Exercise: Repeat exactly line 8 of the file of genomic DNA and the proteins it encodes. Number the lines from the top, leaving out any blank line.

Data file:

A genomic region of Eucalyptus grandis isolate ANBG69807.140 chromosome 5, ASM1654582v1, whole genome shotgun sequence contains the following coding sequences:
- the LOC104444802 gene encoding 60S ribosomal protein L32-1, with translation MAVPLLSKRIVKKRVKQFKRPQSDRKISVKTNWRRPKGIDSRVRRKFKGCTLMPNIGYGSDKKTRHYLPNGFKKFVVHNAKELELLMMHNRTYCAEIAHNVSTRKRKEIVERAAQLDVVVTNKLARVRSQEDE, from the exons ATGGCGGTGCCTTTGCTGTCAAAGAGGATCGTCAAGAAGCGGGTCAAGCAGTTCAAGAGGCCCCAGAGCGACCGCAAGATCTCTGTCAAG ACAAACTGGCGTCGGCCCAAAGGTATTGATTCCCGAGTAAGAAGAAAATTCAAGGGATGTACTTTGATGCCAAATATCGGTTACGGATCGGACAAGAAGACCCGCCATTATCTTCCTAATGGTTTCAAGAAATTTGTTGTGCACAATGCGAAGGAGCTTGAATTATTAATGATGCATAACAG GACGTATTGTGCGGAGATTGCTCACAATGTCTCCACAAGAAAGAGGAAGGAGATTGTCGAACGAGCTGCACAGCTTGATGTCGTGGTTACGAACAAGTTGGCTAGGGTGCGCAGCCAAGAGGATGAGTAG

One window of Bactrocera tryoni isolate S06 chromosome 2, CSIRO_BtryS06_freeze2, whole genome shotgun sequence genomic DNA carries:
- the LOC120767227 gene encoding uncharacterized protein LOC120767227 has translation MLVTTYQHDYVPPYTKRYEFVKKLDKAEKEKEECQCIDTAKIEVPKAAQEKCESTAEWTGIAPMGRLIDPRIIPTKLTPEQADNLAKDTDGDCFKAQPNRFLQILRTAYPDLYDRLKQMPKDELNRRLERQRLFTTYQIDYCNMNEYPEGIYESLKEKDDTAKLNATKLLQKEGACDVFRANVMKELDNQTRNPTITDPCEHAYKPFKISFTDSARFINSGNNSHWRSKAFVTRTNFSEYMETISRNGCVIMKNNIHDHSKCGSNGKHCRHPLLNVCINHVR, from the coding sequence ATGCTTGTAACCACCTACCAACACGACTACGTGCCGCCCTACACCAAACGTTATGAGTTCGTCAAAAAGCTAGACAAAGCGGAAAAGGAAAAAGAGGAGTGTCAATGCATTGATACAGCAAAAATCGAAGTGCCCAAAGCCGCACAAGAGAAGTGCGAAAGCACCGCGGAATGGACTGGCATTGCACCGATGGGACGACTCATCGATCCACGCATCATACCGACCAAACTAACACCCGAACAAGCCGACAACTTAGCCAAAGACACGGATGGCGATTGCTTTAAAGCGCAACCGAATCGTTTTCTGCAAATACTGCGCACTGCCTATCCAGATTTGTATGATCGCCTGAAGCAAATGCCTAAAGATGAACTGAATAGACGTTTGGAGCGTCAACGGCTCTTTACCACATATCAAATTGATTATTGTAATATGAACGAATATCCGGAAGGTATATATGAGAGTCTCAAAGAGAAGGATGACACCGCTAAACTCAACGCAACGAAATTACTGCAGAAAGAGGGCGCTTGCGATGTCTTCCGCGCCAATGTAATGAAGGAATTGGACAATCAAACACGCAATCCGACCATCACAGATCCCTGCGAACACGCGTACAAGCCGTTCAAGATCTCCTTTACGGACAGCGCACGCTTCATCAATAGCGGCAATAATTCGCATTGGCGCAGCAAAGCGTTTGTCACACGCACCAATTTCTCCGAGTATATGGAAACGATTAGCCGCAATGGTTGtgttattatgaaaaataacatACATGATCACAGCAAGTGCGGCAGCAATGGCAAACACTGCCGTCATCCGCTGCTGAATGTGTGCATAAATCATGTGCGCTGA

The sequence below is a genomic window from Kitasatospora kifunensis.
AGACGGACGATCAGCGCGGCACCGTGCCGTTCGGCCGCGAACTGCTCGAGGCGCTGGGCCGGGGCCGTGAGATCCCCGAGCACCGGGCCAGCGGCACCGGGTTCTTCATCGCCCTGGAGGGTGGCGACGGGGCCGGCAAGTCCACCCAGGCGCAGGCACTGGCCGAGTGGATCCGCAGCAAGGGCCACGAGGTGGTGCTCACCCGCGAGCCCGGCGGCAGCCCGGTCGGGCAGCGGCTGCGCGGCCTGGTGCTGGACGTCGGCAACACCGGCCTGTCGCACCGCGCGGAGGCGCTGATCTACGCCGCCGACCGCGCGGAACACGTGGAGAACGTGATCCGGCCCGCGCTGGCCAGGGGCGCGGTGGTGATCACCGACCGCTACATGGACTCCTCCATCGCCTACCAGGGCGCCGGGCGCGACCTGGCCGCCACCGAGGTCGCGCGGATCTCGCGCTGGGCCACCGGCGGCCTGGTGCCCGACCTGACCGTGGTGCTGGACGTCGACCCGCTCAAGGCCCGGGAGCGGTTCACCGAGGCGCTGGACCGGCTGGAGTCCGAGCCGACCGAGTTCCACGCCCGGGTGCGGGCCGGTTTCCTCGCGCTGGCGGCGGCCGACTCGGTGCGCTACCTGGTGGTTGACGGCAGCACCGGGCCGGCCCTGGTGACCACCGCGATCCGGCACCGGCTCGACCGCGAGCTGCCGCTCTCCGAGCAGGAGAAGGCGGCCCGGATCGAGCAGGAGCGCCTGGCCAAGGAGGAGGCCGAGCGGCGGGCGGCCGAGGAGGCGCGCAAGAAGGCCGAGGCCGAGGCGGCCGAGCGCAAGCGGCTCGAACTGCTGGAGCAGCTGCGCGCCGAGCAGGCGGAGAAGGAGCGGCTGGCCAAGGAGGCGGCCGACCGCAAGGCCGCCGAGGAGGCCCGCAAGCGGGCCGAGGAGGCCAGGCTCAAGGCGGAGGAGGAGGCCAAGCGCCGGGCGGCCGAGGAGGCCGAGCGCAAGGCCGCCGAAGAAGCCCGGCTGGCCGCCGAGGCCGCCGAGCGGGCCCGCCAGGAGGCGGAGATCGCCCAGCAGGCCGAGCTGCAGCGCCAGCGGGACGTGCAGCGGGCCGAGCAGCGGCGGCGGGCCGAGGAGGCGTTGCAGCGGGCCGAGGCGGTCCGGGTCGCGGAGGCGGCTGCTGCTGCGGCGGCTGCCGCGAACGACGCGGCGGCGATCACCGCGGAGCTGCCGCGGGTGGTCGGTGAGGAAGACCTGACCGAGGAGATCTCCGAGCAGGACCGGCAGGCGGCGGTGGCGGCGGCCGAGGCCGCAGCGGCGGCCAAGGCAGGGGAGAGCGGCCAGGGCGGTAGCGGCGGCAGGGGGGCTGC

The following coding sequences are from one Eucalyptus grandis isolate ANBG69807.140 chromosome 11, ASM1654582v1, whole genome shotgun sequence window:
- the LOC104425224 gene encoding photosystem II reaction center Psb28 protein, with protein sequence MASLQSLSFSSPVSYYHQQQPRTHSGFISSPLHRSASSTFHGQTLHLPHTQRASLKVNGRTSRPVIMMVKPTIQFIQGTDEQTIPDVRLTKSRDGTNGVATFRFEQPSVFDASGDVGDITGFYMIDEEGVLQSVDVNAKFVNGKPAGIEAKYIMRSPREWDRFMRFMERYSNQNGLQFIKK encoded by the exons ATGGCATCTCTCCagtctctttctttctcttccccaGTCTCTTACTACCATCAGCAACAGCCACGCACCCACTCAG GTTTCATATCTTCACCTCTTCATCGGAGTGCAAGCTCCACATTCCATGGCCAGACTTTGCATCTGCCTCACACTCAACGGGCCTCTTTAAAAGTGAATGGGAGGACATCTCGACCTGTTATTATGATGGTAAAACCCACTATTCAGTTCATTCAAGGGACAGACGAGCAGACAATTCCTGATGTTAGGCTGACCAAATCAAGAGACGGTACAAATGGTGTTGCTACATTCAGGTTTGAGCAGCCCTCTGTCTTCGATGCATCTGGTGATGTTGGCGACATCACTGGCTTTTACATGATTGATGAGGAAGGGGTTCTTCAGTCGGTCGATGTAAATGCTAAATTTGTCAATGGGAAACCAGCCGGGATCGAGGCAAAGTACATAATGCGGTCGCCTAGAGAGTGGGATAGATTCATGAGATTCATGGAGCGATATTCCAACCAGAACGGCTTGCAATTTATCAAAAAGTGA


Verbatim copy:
- the LOC104425224 gene encoding photosystem II reaction center Psb28 protein, with protein sequence MASLQSLSFSSPVSYYHQQQPRTHSGFISSPLHRSASSTFHGQTLHLPHTQRASLKVNGRTSRPVIMMVKPTIQFIQGTDEQTIPDVRLTKSRDGTNGVATFRFEQPSVFDASGDVGDITGFYMIDEEGVLQSVDVNAKFVNGKPAGIEAKYIMRSPREWDRFMRFMERYSNQNGLQFIKK encoded by the exons ATGGCATCTCTCCagtctctttctttctcttccccaGTCTCTTACTACCATCAGCAACAGCCACGCACCCACTCAG GTTTCATATCTTCACCTCTTCATCGGAGTGCAAGCTCCACATTCCATGGCCAGACTTTGCATCTGCCTCACACTCAACGGGCCTCTTTAAAAGTGAATGGGAGGACATCTCGACCTGTTATTATGATGGTAAAACCCACTATTCAGTTCATTCAAGGGACAGACGAGCAGACAATTCCTGATGTTAGGCTGACCAAATCAAGAGACGGTACAAATGGTGTTGCTACATTCAGGTTTGAGCAGCCCTCTGTCTTCGATGCATCTGGTGATGTTGGCGACATCACTGGCTTTTACATGATTGATGAGGAAGGGGTTCTTCAGTCGGTCGATGTAAATGCTAAATTTGTCAATGGGAAACCAGCCGGGATCGAGGCAAAGTACATAATGCGGTCGCCTAGAGAGTGGGATAGATTCATGAGATTCATGGAGCGATATTCCAACCAGAACGGCTTGCAATTTATCAAAAAGTGA